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Exploring High Temperature reservoirs: new challenges for geothermal energy - Volterra, Italy, Workshop2
Exploring High Temperature reservoirs: new challenges for geothermal energy - Volterra, Italy, Workshop2
1-4 April 2007 Volterra, Tuscany, Italy
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The deep reservoir of the Travale geothermal area: mineralogical, geochemical and resistivity data
The aim of the present multidisciplinary study is to explain the changes in 
resistivity observed in the deep reservoir of the Travale area taking into 
account the lithology and alteration affecting the reservoir rocks, with particular 
regard to conductive and clay minerals, the physico-chemical characteristics of 
the fluids, and their distribution and evolution with time. The study is also 
directed at calibrating petrophysical experiments in order to reproduce realistic 
physical conditions on a small scale. The deep reservoir consists of 
metamorphic Paleozoic units and younger granite. The metamorphic units 
include: i) the Phyllitic–Quartzitic Complex (metagreywacke with minor 
metabasite levels and locally carbonate–siliciclastic metasediments); ii) the 
Micaschist Complex (almandine-bearing albite micaschist with minor 
amphibolite); and iii) the Gneiss Complex (gneisses with minor amphibolite 
layers and rare calc-silicate rocks). Deep drillings have encountered Pliocene-
Quaternary granites at depths between ~2 and 4 km below ground level 
(b.g.l.). All the crystalline units are affected by contact and hydrothermal 
metamorphism originated by the granite intrusions. 
X-ray diffraction was carried out on one well in the Travale area (63 cutting 
samples in 2400 m of drilled depth) to identify the types of minerals present, 
their relative abundance and to compare the mineral characterisation with 
resistivity values. The Phyllitic–Quartzitic Complex is characterised by clay 
minerals (chlorite and mica types), quartz, plagioclase, calcite, anhydrite and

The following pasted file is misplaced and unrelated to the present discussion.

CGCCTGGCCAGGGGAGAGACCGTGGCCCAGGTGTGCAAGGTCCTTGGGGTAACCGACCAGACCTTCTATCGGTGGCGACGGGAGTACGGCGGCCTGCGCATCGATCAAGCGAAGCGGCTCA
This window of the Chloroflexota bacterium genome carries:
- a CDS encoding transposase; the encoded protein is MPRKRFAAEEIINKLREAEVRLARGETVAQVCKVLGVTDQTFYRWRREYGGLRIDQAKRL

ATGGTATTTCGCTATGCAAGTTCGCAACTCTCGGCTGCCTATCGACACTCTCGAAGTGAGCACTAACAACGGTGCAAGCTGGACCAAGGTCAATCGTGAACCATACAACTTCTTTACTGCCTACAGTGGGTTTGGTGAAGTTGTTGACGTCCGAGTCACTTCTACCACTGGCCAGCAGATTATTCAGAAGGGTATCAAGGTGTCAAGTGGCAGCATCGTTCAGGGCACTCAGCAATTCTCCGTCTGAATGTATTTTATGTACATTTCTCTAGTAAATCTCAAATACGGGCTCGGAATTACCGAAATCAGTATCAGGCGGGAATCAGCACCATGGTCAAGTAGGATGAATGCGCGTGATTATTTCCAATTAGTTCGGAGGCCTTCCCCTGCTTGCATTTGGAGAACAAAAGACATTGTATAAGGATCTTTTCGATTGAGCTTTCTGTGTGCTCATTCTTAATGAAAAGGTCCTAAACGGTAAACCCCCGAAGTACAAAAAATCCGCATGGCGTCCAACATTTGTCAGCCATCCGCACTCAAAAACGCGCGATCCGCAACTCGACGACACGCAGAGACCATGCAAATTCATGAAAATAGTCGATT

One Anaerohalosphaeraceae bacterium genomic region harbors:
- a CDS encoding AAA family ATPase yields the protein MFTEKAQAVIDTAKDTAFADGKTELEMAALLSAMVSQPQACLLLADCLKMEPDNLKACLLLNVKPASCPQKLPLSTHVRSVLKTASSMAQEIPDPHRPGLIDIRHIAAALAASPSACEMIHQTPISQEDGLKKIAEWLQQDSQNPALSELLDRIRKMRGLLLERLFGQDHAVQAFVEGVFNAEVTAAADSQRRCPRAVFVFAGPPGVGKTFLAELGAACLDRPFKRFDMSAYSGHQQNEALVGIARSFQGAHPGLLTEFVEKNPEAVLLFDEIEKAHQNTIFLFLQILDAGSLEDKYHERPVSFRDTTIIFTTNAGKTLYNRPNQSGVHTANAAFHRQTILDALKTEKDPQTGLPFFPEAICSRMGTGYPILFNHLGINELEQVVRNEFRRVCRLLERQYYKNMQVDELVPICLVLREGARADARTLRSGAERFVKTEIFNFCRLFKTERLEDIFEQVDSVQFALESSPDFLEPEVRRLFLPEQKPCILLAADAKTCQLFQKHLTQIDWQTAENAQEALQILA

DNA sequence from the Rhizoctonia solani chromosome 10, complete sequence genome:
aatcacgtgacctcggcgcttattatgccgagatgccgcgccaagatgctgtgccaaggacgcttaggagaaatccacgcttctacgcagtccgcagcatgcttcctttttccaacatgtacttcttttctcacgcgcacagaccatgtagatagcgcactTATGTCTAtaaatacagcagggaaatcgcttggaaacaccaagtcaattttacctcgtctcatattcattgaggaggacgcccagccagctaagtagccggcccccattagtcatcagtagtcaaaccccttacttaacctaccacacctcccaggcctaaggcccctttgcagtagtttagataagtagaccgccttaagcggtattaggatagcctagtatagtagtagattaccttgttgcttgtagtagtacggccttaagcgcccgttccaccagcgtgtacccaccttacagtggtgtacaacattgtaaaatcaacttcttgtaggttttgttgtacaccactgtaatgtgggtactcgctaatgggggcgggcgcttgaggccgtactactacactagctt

rare dolomite: the relative abundance of these minerals is not homogeneous 
throughout the complex. A clear correlation between the abundance of clay 
minerals and a change in resistivity was not observed.
The study of fluid inclusions provided information on the fluids that interacted 
with the reservoir rocks, their composition, physico-chemical nature, origin and 
evolution. A multi-stage fluid circulation was observed, consisting of an early 
magmatic stage characterised by high-salinity fluids (around 50 wt. % eq. NaCl) 
of magmatic origin, and vapours and liquids resulting from heating of the 
Paleozoic rocks during contact metamorphism. The hydrothermal stage that 
follows is characterised by low- to high-salinity aqueous fluids with vapours 
produced by boiling processes. The high salinities can be explained by the 
interaction of these fluids with evaporites and/or connate waters.
The present-day geothermal fluid is superheated steam with similar gas/steam 
ratios. The components of the geothermal fluids are H2O, CO2, CH4, H2S, N2 
and H2, with part per million (ppm) amounts of He, Ar, O2 and CO.
Since the state of the geothermal fluid produced cannot explain the observed 
reduction in resistivity, the latter could be related to the abundance and type of 
i) heterogeneities in the reservoir rocks, ii) the abundance and type of 
alteration minerals, and iii) the presence of brines similar to those evidenced by 
the fluid inclusion study, whose interconnection would be sufficient to produce 
electrolytic conduction.
Id: 25
Place: Volterra, Tuscany, Italy
Campus SIAF, SP del Monte Volterrano
Localita' Il Cipresso
Volterra, Italy
Starting date:
02-Apr-2007   12:11
Duration: 03'
Primary Authors: Dr. GIOLITO, Chiara (IGG-CNR of Pisa - Italy)
Co-Authors: Dr. RUGGIERI, Giovanni (IGG-CNR of Florence - Italy)
Dr. GIANELLI, Giovanni (IGG-CNR of Pisa - Italy)
Dr. MANZELLA, Adele (IGG-CNR of Pisa - Italy)
I-GET, partners (I-GET partners)
Presenters: Dr. GIOLITO, Chiara
Material: slides Slides
poster Poster

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